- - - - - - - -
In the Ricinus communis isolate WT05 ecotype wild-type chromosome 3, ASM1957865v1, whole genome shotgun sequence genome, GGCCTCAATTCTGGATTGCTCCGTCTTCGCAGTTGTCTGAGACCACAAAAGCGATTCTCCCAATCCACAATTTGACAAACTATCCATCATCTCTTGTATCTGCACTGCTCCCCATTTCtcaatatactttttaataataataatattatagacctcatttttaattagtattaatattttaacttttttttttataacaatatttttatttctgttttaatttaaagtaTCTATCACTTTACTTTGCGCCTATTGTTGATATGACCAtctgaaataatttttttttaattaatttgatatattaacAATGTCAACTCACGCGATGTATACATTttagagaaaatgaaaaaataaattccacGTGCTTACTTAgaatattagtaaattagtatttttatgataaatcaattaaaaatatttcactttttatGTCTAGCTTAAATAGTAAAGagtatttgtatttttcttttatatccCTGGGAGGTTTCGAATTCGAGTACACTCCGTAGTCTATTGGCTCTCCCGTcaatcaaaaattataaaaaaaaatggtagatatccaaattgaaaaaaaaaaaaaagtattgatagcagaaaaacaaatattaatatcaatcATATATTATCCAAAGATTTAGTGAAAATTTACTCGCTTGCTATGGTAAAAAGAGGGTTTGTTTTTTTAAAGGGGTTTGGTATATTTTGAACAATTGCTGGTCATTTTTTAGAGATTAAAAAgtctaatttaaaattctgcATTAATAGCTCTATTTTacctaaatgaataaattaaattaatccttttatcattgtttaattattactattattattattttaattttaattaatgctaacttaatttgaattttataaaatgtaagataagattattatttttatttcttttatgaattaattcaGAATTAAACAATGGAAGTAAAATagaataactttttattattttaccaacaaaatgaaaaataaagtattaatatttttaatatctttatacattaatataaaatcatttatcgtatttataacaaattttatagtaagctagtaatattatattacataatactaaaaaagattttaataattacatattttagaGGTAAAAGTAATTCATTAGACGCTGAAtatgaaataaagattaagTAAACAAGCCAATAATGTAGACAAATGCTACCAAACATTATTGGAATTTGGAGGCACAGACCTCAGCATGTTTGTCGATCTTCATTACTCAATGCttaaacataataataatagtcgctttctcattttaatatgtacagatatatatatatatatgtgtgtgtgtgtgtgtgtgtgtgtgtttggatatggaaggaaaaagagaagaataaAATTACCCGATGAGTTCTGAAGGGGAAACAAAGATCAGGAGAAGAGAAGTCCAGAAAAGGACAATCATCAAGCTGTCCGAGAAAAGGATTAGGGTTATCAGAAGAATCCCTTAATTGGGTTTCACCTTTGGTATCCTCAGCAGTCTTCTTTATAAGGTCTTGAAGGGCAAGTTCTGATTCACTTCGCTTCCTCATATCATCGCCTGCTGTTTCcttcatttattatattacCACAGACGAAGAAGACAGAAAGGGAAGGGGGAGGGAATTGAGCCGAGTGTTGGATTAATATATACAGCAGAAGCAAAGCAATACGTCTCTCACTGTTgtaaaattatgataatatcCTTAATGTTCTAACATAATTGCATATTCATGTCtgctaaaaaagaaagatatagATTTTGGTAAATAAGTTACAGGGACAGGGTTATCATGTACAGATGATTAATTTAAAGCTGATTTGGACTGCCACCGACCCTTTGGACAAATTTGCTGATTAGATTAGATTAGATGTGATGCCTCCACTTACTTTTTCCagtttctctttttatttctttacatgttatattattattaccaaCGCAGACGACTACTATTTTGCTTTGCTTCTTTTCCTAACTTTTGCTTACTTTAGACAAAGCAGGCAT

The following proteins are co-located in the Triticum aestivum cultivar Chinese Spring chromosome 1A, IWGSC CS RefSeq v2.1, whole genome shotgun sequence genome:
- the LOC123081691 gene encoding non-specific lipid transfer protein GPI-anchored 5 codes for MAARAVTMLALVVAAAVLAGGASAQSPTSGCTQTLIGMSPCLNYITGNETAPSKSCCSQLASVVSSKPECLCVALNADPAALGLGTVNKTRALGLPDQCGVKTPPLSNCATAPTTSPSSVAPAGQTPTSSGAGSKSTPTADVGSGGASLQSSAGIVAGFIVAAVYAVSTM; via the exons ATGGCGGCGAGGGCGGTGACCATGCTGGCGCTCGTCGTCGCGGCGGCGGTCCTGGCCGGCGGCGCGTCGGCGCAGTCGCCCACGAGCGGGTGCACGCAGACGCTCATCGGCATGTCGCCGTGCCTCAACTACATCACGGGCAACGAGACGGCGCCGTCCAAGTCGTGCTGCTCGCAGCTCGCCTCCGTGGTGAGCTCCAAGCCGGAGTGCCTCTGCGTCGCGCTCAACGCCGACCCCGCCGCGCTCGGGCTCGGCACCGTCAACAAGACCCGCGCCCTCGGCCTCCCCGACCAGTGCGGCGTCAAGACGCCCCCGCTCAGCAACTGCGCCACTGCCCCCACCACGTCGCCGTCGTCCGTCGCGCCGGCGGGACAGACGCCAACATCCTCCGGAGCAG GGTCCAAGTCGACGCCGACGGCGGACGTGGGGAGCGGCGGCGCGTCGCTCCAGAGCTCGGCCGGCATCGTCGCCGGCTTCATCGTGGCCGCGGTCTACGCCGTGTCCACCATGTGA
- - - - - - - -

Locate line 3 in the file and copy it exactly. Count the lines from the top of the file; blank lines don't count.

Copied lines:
- the LOC123081691 gene encoding non-specific lipid transfer protein GPI-anchored 5 codes for MAARAVTMLALVVAAAVLAGGASAQSPTSGCTQTLIGMSPCLNYITGNETAPSKSCCSQLASVVSSKPECLCVALNADPAALGLGTVNKTRALGLPDQCGVKTPPLSNCATAPTTSPSSVAPAGQTPTSSGAGSKSTPTADVGSGGASLQSSAGIVAGFIVAAVYAVSTM; via the exons ATGGCGGCGAGGGCGGTGACCATGCTGGCGCTCGTCGTCGCGGCGGCGGTCCTGGCCGGCGGCGCGTCGGCGCAGTCGCCCACGAGCGGGTGCACGCAGACGCTCATCGGCATGTCGCCGTGCCTCAACTACATCACGGGCAACGAGACGGCGCCGTCCAAGTCGTGCTGCTCGCAGCTCGCCTCCGTGGTGAGCTCCAAGCCGGAGTGCCTCTGCGTCGCGCTCAACGCCGACCCCGCCGCGCTCGGGCTCGGCACCGTCAACAAGACCCGCGCCCTCGGCCTCCCCGACCAGTGCGGCGTCAAGACGCCCCCGCTCAGCAACTGCGCCACTGCCCCCACCACGTCGCCGTCGTCCGTCGCGCCGGCGGGACAGACGCCAACATCCTCCGGAGCAG GGTCCAAGTCGACGCCGACGGCGGACGTGGGGAGCGGCGGCGCGTCGCTCCAGAGCTCGGCCGGCATCGTCGCCGGCTTCATCGTGGCCGCGGTCTACGCCGTGTCCACCATGTGA